Skip to main content

8 Simple Rules For Developing More Secure Code

Michael Howard's piece in the online MSDN magazine is really good.

Writing secure code is one of those things that, I believe at least, very few FoxPro developers think of. In our quest for the ever extensible application framework and product tool set, the more flexible a solution the better it is.

For example, I created a feature in an application called Form Validation - basically it was custom business rules. It could be called at a variety of hooks and "someone", typically the developer or a power user, could write their own rules. Yes, we provided several templates but if there's one thing I've learned, it's that no template ever covers the real world properly. (ok, maybe not the most important thing I've learned, but it's still true).

Now some developers may be cringing right here, thinking "you let people write their own validation code". Well, yes - because this way, we can have a nice custom solution on each customer's end that is specific to their business needs. But back to security....

How secure is that approach? Where do you put your validation code? In a DBF table! Which means that if someone really wanted to screw up your system, and knew their way around a DBF file, they could do it. Here's a validation script: ERASE *.*

or better yet

Ouch! Now you could get hurt big time!

So you put in protection. Check for any strange calls, any code like ERASE or DELETE or ZAP and more.

Of course, the downside of this is that your protection may actually slow down the operation of the code. So do you disable this feature?

I don't have the perfect answer (does anyone ever?) but I do see a lot of FoxPro developers who turn a semi-blind eye to writing secure code. Sure, they put security into their application - but that is NOT the same thing.

Michael's article is a great way of just keeping things in mind as you write code.


Eric Selje said…
Has anyone on the Internet Explorer team at Microsoft read this post?

Popular posts from this blog

Attending Southwest Fox 2019 could change your life - Find out how

Southwest Fox is coming up in October and as I do every year, I spoke with the organizers Rick , Doug and Tamar on the FoxShow. Deadlines for Southwest Fox: Super-saver price (before July 1): $695 Early-bird price (before August 1): $770 Regular price (August 1 and later): $820 This year, I took a different approach with separate shows for each organizer but the main message is still the same : July 1st is their Go/No-Go date. Conferences don't talk about this very often. I don't think developers really question if Apple will hold their WWDC in June or Microsoft will hold their Build conference - but that's because those conferences are vendor-led. Southwest Fox is a community-driven conference - it's not driven by a company with an agenda. Listen to the interviews and you can hear how important each of the organizers feel the live connection between speakers and among attendees.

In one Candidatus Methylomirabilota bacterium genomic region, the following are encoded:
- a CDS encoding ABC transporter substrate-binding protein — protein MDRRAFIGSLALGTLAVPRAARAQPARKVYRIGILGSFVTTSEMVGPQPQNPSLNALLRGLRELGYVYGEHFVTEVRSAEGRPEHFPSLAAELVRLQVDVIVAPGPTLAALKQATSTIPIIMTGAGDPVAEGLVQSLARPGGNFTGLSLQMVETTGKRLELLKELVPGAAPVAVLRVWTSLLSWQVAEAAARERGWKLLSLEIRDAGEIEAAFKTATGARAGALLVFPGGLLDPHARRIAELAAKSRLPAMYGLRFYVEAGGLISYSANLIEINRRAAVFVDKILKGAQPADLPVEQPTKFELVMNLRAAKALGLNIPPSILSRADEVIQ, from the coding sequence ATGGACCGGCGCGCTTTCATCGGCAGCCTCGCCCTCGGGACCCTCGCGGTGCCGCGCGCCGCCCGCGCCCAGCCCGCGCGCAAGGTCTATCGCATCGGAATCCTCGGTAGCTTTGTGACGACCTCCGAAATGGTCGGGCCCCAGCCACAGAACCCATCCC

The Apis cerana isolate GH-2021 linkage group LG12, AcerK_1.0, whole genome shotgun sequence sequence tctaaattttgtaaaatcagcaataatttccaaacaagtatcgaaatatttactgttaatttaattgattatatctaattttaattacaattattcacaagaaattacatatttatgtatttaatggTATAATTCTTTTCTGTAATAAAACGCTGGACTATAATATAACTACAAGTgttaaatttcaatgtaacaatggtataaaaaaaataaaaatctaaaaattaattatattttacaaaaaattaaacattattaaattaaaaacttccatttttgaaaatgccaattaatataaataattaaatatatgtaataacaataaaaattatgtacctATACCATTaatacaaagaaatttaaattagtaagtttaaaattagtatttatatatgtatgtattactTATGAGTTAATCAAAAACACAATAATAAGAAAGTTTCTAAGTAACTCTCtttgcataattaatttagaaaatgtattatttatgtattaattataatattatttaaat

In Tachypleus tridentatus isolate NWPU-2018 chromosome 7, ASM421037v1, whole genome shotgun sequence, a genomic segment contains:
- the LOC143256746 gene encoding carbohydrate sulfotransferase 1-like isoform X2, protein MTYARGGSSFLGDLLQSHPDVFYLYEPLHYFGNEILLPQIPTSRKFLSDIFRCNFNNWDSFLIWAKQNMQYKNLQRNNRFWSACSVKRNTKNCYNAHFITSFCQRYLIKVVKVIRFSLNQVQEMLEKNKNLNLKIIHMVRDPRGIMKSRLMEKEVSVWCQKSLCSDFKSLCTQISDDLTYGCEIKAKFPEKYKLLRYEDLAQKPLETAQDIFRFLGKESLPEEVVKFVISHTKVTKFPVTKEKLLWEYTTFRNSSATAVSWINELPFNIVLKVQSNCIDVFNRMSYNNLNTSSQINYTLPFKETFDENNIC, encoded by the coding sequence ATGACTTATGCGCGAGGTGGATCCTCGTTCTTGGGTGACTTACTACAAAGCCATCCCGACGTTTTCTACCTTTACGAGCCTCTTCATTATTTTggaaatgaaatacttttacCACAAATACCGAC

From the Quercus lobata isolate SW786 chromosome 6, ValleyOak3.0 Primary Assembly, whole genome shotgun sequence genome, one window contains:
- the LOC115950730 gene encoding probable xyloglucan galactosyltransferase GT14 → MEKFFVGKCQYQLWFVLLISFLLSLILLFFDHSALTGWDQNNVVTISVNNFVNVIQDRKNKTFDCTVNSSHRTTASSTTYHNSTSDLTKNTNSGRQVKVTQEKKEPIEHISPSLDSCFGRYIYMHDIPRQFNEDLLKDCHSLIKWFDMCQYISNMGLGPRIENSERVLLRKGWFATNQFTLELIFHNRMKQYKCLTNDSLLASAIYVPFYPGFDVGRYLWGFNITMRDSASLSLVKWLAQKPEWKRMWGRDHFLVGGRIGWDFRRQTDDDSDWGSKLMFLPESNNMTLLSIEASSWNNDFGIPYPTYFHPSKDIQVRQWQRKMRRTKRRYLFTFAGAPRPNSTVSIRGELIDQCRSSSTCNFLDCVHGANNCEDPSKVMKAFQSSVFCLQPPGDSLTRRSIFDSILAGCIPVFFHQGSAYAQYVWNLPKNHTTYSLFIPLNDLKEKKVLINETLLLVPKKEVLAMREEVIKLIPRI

Well, that explains CodePlex...

In a move that will be sure to anger open source (or rather anti-paid software, anti-Microsoft open source)  zealots, Microsoft is planning to buy GitHub . A year ago, I mused about why Microsoft would shut down CodePlex and how the world needs competing source code repositories to be strong. I'm not the only one per this Slashdot article  : "...   people have warned about GitHub becoming as large as it did as problematic because it concentrates too much of the power to make or break the open source world in a single entity, moreso because there were valid questions about GitHubs financial viability...." - Jacques Mattheij I will be interested in seeing this play out - whether developers jump ship or not. Have all the efforts Microsoft has made in pushing towards open source be seen as genuine or will all the zealots jump ship or maybe even attack? Microsoft's comment about why they shut down CodePlex referred to how spammers were using CodePlex. Well, GitHub

FoxInCloud Stats

FoxInCloud sent this link a while back about their statistics regarding visits to their site: What's interesting here is the breakdown of people. Yes, I think it's understandable that the Fox community is getting older. Another factor is the growth of the mobile and web environments taking over development. These environments really do push people towards the newer non-SQL or free SQL/hosted environments but more towards hosted storage options like Amazon and Google. A tool like FoxInCloud that helps MOVE existing applications to the cloud inherently competes with those environments. But FoxInCloud also allows developers to extend their application further by giving them a starting point using Javascript and the basic CSS (such as Bootstrap). If you're not rebuilding your application from scratch, it's certainly a great step forward. FoxPro VFP